Format: DVD from Sycamore Public Library on The New Portable.
The success of Jaws caused a lot of copycat films in the years that followed. There were all sorts of “wild animal starts eating people” movies, some of which stayed in the water. It’s how we got movies like Orca and the original Piranha. With the 2010, 3-D version of Piranha, we’ve reached the point where the low-budget derivatives of classics are worth remaking. That’s true at least hypothetically. The reality is a bit different.
Piranha starts with a great joke. We see an older guy on a boat singing to himself, drinking beer, and fishing. It’s soon evident that it’s Richard Dreyfuss and he’s singing “Show Me the Way to Go Home.” Then an earthquake happens, opening up a rift in the bottom of the lake. Out swims a horde of prehistoric piranha. Soon, Richard Dreyfuss is eaten. That’s what we’re here for, after all.
Okay, I’m going to introduce the characters that we kind of care about here and I’m going to ignore the rest because they are here specifically to be eaten. Our story takes place in a spring break town in Florida. Our sheriff is Julie Forester (Elisabeth Shue), ably assisted Deputy Fallon (Ving Rhames). She has three kids. Jake (Steven R. McQueen) is old enough to want to be a part of the spring break partying. Laura (Brooklynn Proulx) and Zane (Sage Ryan) are not. Jake has a crush on local girl Kelly (Jessica Szohr). Since it’s spring break, the town has been invaded by the equivalent of Girls Gone Wild, headed by Derrick Jones (Jerry O’Connell). Seismologists show up because of the earthquake; they are headed by Novak Radzinski (Adam Scott). Finally, there is a retired marine biologist (Christopher Lloyd), who will serve essentially as our voice of wisdom, exposition maven, and information deus ex machina. There are other people you might think you are supposed to care about. You’re not.
Can you guess what happens? Well, lots of our people are going to end up grouped together. We’re going to get a few piranha attacks and eventually we’re going to have the film conspire to get as many people in the water as possible. And, since Jake and Kelly are going to be spending their day on the Wild Girls boat, there is going to be a hell of a lot of nudity.
In truth, Piranha exists for two scenes. The first is an extended nude underwater sequence that is ostensibly there to embarrass Jake, but is really there because it’s an extended nude scene. The second scene is when the piranha attack a huge group of people having a massive spring break party. The piranha attack and there’s a good chunk of time when it’s basically just as much carnage as can be fit onto the screen. People are eaten, boats crash, people are crushed or dragged into propellers or sliced in half from whipping snapped cables. It’s all the carnage in one spot. It’s a bit much, but I have to admit that if you’re a gorehound, it’s the scene you’re there to see.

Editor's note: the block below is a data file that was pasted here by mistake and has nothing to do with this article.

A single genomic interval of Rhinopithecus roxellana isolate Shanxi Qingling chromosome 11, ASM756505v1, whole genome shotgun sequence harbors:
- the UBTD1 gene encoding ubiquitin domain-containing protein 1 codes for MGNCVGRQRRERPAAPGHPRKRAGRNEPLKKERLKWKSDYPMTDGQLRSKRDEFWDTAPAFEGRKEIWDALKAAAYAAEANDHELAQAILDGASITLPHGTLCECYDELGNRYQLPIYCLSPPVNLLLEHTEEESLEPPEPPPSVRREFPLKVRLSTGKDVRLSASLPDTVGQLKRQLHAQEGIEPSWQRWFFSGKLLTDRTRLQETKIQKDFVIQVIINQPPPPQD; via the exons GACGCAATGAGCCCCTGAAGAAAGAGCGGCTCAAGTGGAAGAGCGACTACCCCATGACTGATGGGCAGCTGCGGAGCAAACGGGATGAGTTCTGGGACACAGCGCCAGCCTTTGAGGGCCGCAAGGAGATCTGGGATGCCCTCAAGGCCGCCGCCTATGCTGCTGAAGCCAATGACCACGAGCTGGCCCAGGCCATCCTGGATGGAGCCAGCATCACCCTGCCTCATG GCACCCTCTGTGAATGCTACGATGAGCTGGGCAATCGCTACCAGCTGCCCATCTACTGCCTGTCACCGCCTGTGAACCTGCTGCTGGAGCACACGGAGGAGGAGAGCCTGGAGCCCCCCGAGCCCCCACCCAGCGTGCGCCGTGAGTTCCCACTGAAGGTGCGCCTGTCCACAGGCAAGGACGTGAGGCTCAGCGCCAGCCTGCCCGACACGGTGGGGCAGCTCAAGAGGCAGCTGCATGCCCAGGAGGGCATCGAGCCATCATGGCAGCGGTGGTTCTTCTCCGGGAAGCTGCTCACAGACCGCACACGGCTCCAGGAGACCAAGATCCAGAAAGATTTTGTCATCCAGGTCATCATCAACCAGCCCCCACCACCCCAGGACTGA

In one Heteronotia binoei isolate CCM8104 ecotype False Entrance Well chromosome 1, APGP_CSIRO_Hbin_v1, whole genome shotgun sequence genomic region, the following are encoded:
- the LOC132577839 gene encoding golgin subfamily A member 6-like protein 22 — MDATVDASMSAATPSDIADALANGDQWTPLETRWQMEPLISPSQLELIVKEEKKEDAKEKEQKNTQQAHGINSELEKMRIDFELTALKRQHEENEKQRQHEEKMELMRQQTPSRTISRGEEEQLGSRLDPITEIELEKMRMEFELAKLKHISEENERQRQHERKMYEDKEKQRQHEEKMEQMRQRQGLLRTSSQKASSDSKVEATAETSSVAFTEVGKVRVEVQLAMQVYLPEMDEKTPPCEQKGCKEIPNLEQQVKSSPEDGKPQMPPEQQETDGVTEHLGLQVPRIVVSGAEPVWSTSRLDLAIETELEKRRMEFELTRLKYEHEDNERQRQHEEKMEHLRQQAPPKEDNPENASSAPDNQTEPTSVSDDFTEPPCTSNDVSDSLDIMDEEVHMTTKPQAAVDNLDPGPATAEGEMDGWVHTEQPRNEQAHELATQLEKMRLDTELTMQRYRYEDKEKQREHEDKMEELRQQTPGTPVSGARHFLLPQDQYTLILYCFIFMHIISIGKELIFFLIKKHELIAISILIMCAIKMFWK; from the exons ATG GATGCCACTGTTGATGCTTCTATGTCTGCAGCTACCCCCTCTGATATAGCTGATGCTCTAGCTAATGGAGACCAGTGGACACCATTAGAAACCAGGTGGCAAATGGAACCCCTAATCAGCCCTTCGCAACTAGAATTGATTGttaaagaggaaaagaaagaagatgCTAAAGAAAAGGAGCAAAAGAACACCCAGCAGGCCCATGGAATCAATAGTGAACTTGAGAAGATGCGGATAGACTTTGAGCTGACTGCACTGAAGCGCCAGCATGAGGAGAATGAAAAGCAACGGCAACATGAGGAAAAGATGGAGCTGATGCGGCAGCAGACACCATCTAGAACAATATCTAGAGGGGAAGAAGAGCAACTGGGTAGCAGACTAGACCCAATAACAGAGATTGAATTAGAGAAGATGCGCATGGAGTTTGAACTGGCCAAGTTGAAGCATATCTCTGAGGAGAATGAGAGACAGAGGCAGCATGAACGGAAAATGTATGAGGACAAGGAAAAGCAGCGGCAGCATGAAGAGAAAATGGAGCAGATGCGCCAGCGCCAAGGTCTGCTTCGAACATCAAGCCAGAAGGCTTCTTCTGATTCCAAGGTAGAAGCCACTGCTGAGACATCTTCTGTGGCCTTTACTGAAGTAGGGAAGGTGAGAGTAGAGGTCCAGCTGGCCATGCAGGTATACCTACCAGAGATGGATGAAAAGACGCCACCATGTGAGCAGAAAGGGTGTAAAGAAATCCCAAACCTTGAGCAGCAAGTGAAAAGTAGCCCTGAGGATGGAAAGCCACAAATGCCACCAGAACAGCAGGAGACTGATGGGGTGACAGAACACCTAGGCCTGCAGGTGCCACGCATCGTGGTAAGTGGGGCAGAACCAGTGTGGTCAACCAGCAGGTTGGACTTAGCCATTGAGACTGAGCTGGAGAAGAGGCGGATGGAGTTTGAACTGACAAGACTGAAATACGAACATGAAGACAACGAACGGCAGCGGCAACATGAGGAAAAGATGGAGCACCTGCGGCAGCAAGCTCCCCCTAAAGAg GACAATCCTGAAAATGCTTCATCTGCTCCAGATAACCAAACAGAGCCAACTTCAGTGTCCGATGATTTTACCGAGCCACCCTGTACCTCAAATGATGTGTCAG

Everything about Piranha is juvenile. So much of it exists specifically to show as much flesh as possible for as long as possible. The rest is there to show bad creature effects, lots of red-tinted water, and moments that were clearly done for 3-D. Piranha is all about the surface, though. It’s gore and tits and nothing beyond that, even if it wants to tell you that it might have some pretensions beyond that.
The most glaring example of this comes in the moments before the mass attack. On a floating stage, a number of girls are getting hosed down for a wet t-shirt contest that is being run by a guy played by Eli Roth. It’s pretty clear that Roth was given the direction of more or less shouting out nonsense words at a constant clip to tell the participants to take their shirts off. This means that at one point, trying to coax drunk women to remove their clothing and expose themselves to the crowd, Eli Roth shouts, “Let’s see those Brad Pitts.” Is this supposed to be Cockney rhyming slang with “Brad Pitts” meaning “tits”? If so, it’s lousy, because the real way the slang would work would be to just call them “Brads.” And since he also refers to them as “Bonnie and Clyde” and also “Danny Devitos,” my guess of him shouting nonsense is, I think, accurate. The fact that eventually Eli Roth gets his head literally crushed with a boat is mildly entertaining, but too little too late; fuck Eli Roth. But seriously, at this point I didn’t care.
Piranha is supposed to be funny in places as well and it’s not. It’s the sort of humor that probably worked for the core audience, though. If you were (or are) an 18-year-old guy running entirely off his hormones and libido, having a character complain that his penis has been bitten off is probably the height of humor. It’s probably even funnier for them when we’re given a shot of the piranha eating the penis.
I get why someone might like this, but I also think that most like it ironically. Those who don’t need to watch more (and better) movies for a while. A movie like Jaws created real tension and threat around a huge, terrible animal. Piranha is just a slasher movie, with the weapon being fish with large teeth. That’s it, and that’s not very interesting.
Why to watch Piranha (2010): The most blood in the water since the opening scenes of Saving Private Ryan
Why not to watch: It is dumb in every possible aspect.